These priests are themselves human, not representatives of God, or of their Church. They fully understand the weaknesses and uncertainties of being human. And L’Heureux surely presents such effective portraits because he himself was once a priest. Who left the priesthood following the upheaval that Vatican II brought to the Catholic Church. Indeed, what this novel suggests is that such modernization did not go far enough in acknowledging the humanity of both priests and the faithful.

Meanwhile, Father Paul and Anna Kathryn are drawn closer together. At the beach, he says, “Tell me about your boyfriends.” And she: “Tell me about God.” Later, she invites him on a picnic to tell him that she loves him. But at the key moment, both are frozen speechless. And later, she writes, “You are incapable of happiness, and I incapable of living without it.”

Father Paul realizes that “his idea of God was simply egoism turned inside out.” Thus, “extinguishing the self to make it perfect meant getting rid of everything human.” This is accompanied by the one melodramatic scene in the novel, a scene in which Father Paul convinces himself of one thing while doing another. It is not entirely convincing, but it does lead to him facing reality, and recalling the earlier advice of the dying Father Moriarty: “Try loving somebody besides yourself for once.”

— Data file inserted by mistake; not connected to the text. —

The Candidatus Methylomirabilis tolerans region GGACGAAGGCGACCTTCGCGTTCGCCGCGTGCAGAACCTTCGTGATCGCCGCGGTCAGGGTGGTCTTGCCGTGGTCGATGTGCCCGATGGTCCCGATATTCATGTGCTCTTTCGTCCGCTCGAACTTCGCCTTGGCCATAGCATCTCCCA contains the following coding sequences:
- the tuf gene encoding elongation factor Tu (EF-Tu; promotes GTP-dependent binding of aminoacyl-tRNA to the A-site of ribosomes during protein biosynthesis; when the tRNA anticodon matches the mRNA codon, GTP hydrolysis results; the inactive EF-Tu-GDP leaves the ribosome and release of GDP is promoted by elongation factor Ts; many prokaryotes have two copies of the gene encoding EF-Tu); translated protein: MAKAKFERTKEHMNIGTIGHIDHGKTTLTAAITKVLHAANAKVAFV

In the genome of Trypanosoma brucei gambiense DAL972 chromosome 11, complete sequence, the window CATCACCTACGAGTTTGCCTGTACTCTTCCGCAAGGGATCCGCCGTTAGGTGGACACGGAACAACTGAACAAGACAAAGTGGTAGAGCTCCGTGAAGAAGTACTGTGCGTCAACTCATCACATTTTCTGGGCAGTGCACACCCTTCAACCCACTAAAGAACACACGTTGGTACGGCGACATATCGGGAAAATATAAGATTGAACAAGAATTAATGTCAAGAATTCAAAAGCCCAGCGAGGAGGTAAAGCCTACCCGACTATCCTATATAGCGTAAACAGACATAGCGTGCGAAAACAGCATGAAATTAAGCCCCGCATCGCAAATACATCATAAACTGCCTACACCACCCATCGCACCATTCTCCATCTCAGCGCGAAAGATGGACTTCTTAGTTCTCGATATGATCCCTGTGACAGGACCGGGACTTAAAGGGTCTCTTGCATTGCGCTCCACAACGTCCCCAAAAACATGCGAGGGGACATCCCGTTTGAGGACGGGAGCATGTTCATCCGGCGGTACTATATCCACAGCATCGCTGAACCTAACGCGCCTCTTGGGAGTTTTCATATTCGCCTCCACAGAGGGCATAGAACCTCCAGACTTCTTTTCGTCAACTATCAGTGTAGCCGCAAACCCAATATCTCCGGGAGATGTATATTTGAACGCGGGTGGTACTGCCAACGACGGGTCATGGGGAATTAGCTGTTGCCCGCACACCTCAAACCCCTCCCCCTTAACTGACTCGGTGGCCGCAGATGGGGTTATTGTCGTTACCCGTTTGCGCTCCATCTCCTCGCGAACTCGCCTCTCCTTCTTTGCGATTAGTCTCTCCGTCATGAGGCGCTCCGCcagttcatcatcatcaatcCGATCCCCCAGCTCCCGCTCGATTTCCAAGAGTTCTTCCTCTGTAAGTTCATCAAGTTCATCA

L’Heureux winds up this story of the three priests and the two women somewhat poetically, as each reaches a self-realization. Father Paul, says, “I don’t want to love God, any God. I want to love someone.” While Rose decides that having sex, including with a priest, “was like getting even with God,” presumably for the loss of her daughter. And Father Moriarty “reaches up and his hand fades in darkness, and another hand grasps his. [And] this new…dark is more light than humankind can bear.”

In sum, this novel explores the link between faith and love, and how a crisis in one can lead to a crisis in the other. As Bruce Bower sums up in The New York Times, this is “a delicately nuanced portrait of recognizably human individuals making what they can of life.”